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Thursday, December 3

19:00
Ca' Foscari Short Film Festival: Online Discussion & Screening of 2 Italian Short Films
online
Illustration for news: Gender Asymmetry Affects Labour Market

Gender Asymmetry Affects Labour Market

According to Natalia Tikhonova, a social scientist with HSE University, gender asymmetry has been on the rise in Russia's labour market over the past 20 years. Gender asymmetry is reflected in the ‘feminisation’ of white-collar jobs and a disproportionate number of men among blue-collar workers. In addition to this, increasing automation in traditionally male industrial sectors is leading to fewer jobs available to men. In contrast, occupations with a growing demand for skills tend to be those which are mainly filled by women.

‘Cognitive Skills Are not Sufficient to Be Successful in Labour Market’

This September, HSE – St. Petersburg hosted the 3rd IZA/HSE University Workshop on Skills and Preferences and Labor Market Outcomes in Post-Transition and Emerging Economies. HSE News Service spoke with Professor Lehmann, co-organizer of the workshop, about human capital, the importance of cognitive and noncognitive skills, and the challenges empirical labour economists encounter when studying these issues in post-transition and emerging economies.

Illustration for news: Relatively Unhappy: How Strict Labour Laws Reduce Workers’ Happiness

Relatively Unhappy: How Strict Labour Laws Reduce Workers’ Happiness

Temporary or informally employed people are less satisfied with their lives than those with a permanent job. The most apparent differences can be seen in countries with strict labour laws. Tatiana Karabchuk and Natalia Soboleva investigated the legislative impact on the social well-being of employed populations in European countries and Russia.

Illustration for news: Trapped by a Flexible Schedule: The Pain and Price of Freelance Work

Trapped by a Flexible Schedule: The Pain and Price of Freelance Work

A flexible schedule is one of the main advantages of freelance work. But don’t rejoice in your freedom just yet: self-employment often disrupts the balance between life and work and takes up more time than traditional office work. HSE University researchers Denis Strebkov and Andrey Shevchuk investigated the downsides of independent work.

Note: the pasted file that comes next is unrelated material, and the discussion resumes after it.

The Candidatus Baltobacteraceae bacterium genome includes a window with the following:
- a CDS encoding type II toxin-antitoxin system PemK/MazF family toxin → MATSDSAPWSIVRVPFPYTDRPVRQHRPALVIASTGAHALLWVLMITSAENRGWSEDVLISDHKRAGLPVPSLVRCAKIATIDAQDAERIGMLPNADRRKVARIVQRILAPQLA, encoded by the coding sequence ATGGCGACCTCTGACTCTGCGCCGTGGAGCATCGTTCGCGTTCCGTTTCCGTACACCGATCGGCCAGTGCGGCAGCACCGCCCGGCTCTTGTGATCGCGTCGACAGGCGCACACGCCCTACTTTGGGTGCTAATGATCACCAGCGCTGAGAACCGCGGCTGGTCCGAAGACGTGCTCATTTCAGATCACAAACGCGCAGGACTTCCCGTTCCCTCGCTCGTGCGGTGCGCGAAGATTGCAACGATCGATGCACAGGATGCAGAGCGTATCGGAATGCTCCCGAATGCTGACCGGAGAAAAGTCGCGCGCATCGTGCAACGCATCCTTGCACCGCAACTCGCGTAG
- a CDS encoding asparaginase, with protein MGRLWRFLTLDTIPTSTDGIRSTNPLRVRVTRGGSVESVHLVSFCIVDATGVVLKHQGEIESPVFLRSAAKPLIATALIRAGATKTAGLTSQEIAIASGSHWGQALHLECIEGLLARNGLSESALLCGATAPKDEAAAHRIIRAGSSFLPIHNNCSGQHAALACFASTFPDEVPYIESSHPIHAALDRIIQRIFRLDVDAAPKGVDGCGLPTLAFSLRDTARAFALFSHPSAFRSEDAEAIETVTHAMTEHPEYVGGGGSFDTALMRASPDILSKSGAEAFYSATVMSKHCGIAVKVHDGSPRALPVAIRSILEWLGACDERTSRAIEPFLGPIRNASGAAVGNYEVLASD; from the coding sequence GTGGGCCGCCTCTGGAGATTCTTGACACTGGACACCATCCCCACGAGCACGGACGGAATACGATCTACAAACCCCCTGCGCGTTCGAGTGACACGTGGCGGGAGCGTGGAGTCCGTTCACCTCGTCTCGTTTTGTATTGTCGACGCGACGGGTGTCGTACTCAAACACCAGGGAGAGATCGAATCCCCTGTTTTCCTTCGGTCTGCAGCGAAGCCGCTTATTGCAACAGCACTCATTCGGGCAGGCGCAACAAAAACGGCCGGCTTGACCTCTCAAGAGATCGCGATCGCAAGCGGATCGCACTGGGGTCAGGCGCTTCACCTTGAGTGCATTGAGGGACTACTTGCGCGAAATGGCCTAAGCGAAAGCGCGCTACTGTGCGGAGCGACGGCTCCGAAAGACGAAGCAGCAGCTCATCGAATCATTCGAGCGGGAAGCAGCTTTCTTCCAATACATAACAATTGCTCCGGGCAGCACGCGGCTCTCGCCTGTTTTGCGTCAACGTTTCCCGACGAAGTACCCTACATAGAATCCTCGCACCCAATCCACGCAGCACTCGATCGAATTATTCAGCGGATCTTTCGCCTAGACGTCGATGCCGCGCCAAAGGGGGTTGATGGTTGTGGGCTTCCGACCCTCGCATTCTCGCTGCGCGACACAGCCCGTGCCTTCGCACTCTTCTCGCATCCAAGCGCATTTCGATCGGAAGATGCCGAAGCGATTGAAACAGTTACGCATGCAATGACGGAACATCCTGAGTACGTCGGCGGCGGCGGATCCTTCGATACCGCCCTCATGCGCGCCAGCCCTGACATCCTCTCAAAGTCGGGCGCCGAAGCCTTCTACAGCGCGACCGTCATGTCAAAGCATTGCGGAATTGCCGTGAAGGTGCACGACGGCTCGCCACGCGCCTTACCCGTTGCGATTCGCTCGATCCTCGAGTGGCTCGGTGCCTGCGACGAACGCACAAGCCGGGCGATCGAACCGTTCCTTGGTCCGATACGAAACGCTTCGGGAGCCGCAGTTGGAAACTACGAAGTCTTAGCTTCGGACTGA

Illustration for news: Work That Kills: The Danger of Nonstandard Working Schedules

Work That Kills: The Danger of Nonstandard Working Schedules

More than 64% of employed Russians work evenings, nights or weekends, and this is one of the highest figures among European countries. Andrei Shevchuk and Anna Krasilnikova were the first to study the extent of nonstandard working hours in Russia and its impact on work-life balance.

Illustration for news: Personality at Work

Personality at Work

The way one thinks, feels and acts in certain circumstances can determine career opportunities in terms of employment and pay. For the first time in Russia, Ksenia Rozhkova has examined the effect of personality characteristics on employment.

Illustration for news: Gender Inequality in Academia

Gender Inequality in Academia

In Russia, women earn about 70% of what men earn in wages. In the academic sector, this gap is smaller. However, although women make up a majority at universities, wage gaps between the two genders still persist. To find out why this is the case, IQ.HSE spoke with Victor Rudakov, Research Fellow at the Institute of Institutional Studies.

Illustration for news: Graduate Salary Expectations in Russia

Graduate Salary Expectations in Russia

Students of engineering and economics, undergraduates of state universities, high performers, young people from wealthier families, and those working part-time while at university tend to expect higher salaries upon graduation.

Illustration for news: Russians with Degrees: Where Are They Employed?

Russians with Degrees: Where Are They Employed?

Russia has a problem with the under-utilisation of education. Almost 30% of employees with university degrees report no connection whatsoever between their training and current occupation, according to Elena Varshavskaya's paper 'Where and in what jobs highly educated Russians work.'

Illustration for news: Employers Increasingly Find Employees Online

Employers Increasingly Find Employees Online

The internet has changed how people approach job hunting and recruitment. Employment websites and social networks are now competing with personal connections as the key channel for offering and finding jobs and have replaced most other channels, according to Sergey Roshchin, Sergei Solntsev and student at the HSE ICEF Dmitry Vasilyev's paper 'The Evolution of Job Hunting and Recruitment in the Internet Age'.